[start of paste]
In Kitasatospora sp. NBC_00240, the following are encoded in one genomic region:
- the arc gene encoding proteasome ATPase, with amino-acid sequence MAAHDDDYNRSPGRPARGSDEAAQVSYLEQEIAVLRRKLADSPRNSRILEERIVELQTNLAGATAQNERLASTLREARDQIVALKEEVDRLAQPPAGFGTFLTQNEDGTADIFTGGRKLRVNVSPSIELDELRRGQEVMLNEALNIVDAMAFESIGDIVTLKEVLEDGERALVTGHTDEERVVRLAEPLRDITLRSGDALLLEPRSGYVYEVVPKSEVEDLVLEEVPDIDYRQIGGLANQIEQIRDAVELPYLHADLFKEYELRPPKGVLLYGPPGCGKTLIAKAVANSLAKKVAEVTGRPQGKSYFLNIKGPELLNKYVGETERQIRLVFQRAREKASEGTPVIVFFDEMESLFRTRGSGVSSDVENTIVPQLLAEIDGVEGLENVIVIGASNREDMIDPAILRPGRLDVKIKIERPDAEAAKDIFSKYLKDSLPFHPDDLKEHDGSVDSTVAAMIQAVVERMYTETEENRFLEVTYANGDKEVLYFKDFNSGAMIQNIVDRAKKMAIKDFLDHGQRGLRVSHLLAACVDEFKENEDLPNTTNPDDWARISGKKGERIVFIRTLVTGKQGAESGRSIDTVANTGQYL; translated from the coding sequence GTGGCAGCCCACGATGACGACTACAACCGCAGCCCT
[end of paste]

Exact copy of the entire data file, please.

In Kitasatospora sp. NBC_00240, the following are encoded in one genomic region:
- the arc gene encoding proteasome ATPase, with amino-acid sequence MAAHDDDYNRSPGRPARGSDEAAQVSYLEQEIAVLRRKLADSPRNSRILEERIVELQTNLAGATAQNERLASTLREARDQIVALKEEVDRLAQPPAGFGTFLTQNEDGTADIFTGGRKLRVNVSPSIELDELRRGQEVMLNEALNIVDAMAFESIGDIVTLKEVLEDGERALVTGHTDEERVVRLAEPLRDITLRSGDALLLEPRSGYVYEVVPKSEVEDLVLEEVPDIDYRQIGGLANQIEQIRDAVELPYLHADLFKEYELRPPKGVLLYGPPGCGKTLIAKAVANSLAKKVAEVTGRPQGKSYFLNIKGPELLNKYVGETERQIRLVFQRAREKASEGTPVIVFFDEMESLFRTRGSGVSSDVENTIVPQLLAEIDGVEGLENVIVIGASNREDMIDPAILRPGRLDVKIKIERPDAEAAKDIFSKYLKDSLPFHPDDLKEHDGSVDSTVAAMIQAVVERMYTETEENRFLEVTYANGDKEVLYFKDFNSGAMIQNIVDRAKKMAIKDFLDHGQRGLRVSHLLAACVDEFKENEDLPNTTNPDDWARISGKKGERIVFIRTLVTGKQGAESGRSIDTVANTGQYL; translated from the coding sequence GTGGCAGCCCACGATGACGACTACAACCGCAGCCCT